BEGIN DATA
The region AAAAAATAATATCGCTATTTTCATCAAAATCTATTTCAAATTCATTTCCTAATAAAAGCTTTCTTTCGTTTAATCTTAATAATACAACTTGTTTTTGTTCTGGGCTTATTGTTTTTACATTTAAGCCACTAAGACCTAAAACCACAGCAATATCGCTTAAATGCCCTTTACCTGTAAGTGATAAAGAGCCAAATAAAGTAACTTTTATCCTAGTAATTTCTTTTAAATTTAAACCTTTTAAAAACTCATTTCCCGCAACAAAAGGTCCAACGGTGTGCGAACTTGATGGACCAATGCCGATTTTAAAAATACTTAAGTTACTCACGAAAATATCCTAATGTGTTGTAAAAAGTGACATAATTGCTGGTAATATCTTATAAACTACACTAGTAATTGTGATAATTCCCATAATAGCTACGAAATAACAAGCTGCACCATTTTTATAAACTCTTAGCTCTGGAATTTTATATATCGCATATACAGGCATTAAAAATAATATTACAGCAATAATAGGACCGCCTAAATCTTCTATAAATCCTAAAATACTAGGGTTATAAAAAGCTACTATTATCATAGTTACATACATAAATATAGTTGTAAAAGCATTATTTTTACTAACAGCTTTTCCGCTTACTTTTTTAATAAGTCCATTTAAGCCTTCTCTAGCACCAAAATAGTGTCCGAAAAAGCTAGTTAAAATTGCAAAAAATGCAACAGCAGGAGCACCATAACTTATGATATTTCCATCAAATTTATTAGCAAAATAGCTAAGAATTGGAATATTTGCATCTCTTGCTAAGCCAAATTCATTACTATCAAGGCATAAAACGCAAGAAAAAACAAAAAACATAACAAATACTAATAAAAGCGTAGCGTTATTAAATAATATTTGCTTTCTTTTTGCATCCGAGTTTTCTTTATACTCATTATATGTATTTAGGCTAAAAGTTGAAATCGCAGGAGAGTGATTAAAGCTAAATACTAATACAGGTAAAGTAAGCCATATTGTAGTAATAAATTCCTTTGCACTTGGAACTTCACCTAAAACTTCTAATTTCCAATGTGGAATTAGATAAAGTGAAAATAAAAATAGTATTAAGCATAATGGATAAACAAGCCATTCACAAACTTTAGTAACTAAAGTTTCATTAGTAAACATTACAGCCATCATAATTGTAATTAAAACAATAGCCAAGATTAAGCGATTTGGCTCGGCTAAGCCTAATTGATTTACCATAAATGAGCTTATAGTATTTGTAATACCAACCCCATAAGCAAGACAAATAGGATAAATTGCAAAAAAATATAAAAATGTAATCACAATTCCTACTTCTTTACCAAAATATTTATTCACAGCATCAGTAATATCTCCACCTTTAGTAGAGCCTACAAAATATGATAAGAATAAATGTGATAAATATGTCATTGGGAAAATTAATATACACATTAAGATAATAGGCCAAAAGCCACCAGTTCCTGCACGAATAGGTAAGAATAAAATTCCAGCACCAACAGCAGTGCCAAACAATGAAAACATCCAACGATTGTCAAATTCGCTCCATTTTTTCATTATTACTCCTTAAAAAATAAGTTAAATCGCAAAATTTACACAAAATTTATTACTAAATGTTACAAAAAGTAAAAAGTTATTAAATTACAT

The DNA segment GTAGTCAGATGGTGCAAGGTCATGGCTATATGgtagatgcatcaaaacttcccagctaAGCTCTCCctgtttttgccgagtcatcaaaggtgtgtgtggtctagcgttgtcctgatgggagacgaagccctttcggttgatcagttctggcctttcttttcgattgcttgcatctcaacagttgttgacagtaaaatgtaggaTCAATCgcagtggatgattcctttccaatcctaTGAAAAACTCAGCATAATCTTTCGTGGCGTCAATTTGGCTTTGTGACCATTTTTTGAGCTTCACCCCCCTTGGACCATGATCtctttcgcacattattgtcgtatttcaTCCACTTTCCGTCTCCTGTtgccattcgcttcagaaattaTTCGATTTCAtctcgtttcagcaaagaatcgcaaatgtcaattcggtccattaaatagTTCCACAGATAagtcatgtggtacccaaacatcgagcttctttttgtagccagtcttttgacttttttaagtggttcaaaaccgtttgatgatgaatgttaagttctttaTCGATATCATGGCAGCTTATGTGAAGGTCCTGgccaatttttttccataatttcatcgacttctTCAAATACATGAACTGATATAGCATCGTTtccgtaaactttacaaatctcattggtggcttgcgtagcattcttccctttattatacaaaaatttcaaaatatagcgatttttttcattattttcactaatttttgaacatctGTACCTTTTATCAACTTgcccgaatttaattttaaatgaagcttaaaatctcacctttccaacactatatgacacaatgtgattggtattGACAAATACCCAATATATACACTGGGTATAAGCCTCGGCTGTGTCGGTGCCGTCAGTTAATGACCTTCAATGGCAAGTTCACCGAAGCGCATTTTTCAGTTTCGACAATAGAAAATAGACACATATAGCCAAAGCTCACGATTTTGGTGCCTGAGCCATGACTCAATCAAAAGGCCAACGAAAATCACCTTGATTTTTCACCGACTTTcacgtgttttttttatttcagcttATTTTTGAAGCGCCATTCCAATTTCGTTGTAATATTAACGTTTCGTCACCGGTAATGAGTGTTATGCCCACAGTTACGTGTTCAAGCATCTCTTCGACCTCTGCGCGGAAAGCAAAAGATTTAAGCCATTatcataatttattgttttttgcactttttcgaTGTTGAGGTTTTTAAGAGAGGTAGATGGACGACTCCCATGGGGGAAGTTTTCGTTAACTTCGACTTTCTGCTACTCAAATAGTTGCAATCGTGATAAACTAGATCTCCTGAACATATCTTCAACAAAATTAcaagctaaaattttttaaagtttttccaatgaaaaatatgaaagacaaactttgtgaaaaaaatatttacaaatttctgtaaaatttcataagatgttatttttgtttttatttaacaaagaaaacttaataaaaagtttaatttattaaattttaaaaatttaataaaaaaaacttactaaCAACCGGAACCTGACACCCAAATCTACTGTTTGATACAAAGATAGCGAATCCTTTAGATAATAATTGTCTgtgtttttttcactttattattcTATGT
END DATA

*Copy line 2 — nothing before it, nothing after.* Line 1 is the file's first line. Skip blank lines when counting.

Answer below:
The DNA segment GTAGTCAGATGGTGCAAGGTCATGGCTATATGgtagatgcatcaaaacttcccagctaAGCTCTCCctgtttttgccgagtcatcaaaggtgtgtgtggtctagcgttgtcctgatgggagacgaagccctttcggttgatcagttctggcctttcttttcgattgcttgcatctcaacagttgttgacagtaaaatgtaggaTCAATCgcagtggatgattcctttccaatcctaTGAAAAACTCAGCATAATCTTTCGTGGCGTCAATTTGGCTTTGTGACCATTTTTTGAGCTTCACCCCCCTTGGACCATGATCtctttcgcacattattgtcgtatttcaTCCACTTTCCGTCTCCTGTtgccattcgcttcagaaattaTTCGATTTCAtctcgtttcagcaaagaatcgcaaatgtcaattcggtccattaaatagTTCCACAGATAagtcatgtggtacccaaacatcgagcttctttttgtagccagtcttttgacttttttaagtggttcaaaaccgtttgatgatgaatgttaagttctttaTCGATATCATGGCAGCTTATGTGAAGGTCCTGgccaatttttttccataatttcatcgacttctTCAAATACATGAACTGATATAGCATCGTTtccgtaaactttacaaatctcattggtggcttgcgtagcattcttccctttattatacaaaaatttcaaaatatagcgatttttttcattattttcactaatttttgaacatctGTACCTTTTATCAACTTgcccgaatttaattttaaatgaagcttaaaatctcacctttccaacactatatgacacaatgtgattggtattGACAAATACCCAATATATACACTGGGTATAAGCCTCGGCTGTGTCGGTGCCGTCAGTTAATGACCTTCAATGGCAAGTTCACCGAAGCGCATTTTTCAGTTTCGACAATAGAAAATAGACACATATAGCCAAAGCTCACGATTTTGGTGCCTGAGCCATGACTCAATCAAAAGGCCAACGAAAATCACCTTGATTTTTCACCGACTTTcacgtgttttttttatttcagcttATTTTTGAAGCGCCATTCCAATTTCGTTGTAATATTAACGTTTCGTCACCGGTAATGAGTGTTATGCCCACAGTTACGTGTTCAAGCATCTCTTCGACCTCTGCGCGGAAAGCAAAAGATTTAAGCCATTatcataatttattgttttttgcactttttcgaTGTTGAGGTTTTTAAGAGAGGTAGATGGACGACTCCCATGGGGGAAGTTTTCGTTAACTTCGACTTTCTGCTACTCAAATAGTTGCAATCGTGATAAACTAGATCTCCTGAACATATCTTCAACAAAATTAcaagctaaaattttttaaagtttttccaatgaaaaatatgaaagacaaactttgtgaaaaaaatatttacaaatttctgtaaaatttcataagatgttatttttgtttttatttaacaaagaaaacttaataaaaagtttaatttattaaattttaaaaatttaataaaaaaaacttactaaCAACCGGAACCTGACACCCAAATCTACTGTTTGATACAAAGATAGCGAATCCTTTAGATAATAATTGTCTgtgtttttttcactttattattcTATGT